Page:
FORT WORTH (CBSDFW.COM) – It has been called a silent epidemic striking without warning.
In 2017, some 46,000 Americans died of overdoses associated with the use of opioids, powerful and highly addictive painkillers.
Holden Stucky, 24, was one of them.
“Holden was very handsome,” says his mother, Mellina. “Extremely bright, well-read, loved to travel, loved to cook.”
Then in May of that year, Holden broke his arm.
“Fell off his long board and had a major surgery,” Mellina recalled. “I understand needing some pain medication, but not the amount the he was prescribed.”
Between May and September 2017, his parents say Holden was prescribed more than 600 opioid pills for the increasingly difficult to manage pain.
“On September 25th, on his mother’s, my wife’s birthday, we found him,” says Alan Stucky. “Cause of death: opioid overdose.”
Alan Stucky is UNT System Vice Chancellor and General Counsel, but he spoke to those gathered at the UNT Health Science Center in Fort Worth Tuesday as a still grieving dad.
“It’s too late for us,” says Alan Stucky. “I live with the very real fear that I’ll be called upon to save someone’s life, and I won’t have the means to do it. So I carry Narcan wherever I go.”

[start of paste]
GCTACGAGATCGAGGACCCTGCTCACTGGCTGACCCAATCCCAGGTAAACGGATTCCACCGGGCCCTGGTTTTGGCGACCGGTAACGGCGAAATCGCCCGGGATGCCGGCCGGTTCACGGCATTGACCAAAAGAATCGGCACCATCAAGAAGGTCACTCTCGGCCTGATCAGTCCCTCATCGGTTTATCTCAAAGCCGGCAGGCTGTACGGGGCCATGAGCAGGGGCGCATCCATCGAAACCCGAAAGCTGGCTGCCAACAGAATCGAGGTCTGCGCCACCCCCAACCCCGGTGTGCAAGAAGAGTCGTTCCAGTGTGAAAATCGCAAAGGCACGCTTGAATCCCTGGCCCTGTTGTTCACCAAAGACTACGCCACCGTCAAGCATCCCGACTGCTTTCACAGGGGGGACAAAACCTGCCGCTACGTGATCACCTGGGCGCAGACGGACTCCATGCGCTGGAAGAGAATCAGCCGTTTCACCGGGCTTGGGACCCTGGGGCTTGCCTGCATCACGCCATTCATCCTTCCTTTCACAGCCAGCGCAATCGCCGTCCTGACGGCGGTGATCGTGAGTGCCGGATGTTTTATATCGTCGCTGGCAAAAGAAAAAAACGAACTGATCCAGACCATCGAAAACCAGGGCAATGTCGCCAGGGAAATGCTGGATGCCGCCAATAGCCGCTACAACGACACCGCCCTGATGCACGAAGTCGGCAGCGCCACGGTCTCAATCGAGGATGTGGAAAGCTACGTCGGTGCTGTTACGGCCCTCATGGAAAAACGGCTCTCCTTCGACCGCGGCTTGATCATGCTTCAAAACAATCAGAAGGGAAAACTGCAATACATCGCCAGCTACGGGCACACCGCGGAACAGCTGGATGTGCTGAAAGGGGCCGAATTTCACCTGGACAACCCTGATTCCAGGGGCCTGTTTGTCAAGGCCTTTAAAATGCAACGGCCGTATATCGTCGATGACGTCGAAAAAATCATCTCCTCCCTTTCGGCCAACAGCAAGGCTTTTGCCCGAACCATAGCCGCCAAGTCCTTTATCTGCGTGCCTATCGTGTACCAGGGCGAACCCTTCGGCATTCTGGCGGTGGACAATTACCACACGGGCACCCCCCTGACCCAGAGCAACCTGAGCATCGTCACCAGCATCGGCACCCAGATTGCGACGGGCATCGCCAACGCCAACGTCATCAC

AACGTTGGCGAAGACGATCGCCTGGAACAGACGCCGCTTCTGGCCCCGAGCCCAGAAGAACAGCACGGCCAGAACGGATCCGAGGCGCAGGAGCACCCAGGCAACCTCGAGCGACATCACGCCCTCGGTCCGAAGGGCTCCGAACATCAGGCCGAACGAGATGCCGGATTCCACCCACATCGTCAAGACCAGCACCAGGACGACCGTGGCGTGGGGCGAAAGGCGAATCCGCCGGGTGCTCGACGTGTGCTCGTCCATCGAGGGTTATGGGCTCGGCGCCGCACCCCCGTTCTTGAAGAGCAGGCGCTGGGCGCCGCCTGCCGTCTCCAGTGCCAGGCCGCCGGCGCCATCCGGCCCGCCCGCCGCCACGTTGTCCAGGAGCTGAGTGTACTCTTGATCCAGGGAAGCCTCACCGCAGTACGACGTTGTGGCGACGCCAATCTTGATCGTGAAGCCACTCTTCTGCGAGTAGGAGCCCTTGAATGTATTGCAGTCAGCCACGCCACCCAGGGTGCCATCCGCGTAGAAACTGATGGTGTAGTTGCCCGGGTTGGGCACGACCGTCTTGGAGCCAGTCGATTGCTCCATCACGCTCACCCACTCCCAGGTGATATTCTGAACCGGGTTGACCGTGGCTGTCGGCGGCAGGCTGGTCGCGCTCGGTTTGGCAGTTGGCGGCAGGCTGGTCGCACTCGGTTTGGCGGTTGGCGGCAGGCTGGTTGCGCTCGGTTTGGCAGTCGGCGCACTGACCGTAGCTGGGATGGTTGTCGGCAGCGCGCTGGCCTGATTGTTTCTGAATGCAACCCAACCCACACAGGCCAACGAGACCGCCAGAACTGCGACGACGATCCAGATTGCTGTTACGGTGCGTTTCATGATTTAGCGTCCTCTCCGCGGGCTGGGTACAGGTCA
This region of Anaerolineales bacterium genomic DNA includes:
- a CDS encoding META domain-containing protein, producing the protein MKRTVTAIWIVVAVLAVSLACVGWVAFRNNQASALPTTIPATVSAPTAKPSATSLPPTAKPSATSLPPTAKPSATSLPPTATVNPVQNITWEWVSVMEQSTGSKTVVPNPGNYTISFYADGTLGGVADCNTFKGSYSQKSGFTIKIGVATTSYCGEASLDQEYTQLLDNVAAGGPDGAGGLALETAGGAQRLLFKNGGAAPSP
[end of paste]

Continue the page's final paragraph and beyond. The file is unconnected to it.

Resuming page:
Narcan is the brand name for the opioid overdose reversal drug naxolone.
Following a training session, some 9,000 doses of the life-saving drug are being made available to UNT Health Science Center faculty, staff, students and community members.
“I wish we had known what to look for– the signs to look for– I wish that we had understood that addiction is a silent killer,” says Mellina Stucky who says she also carries Narcan.
The family has shared their pain publicly to encourage others to get help, to be prepared, and to now that addiction is a disease.
“It gives me a little hope,” says Alan. “It helps me if what we’ve gone through can save somebody else from going through that.”
“I think Holden would be proud that his death is gonna help someone else and we hope that, too,” adds his mother.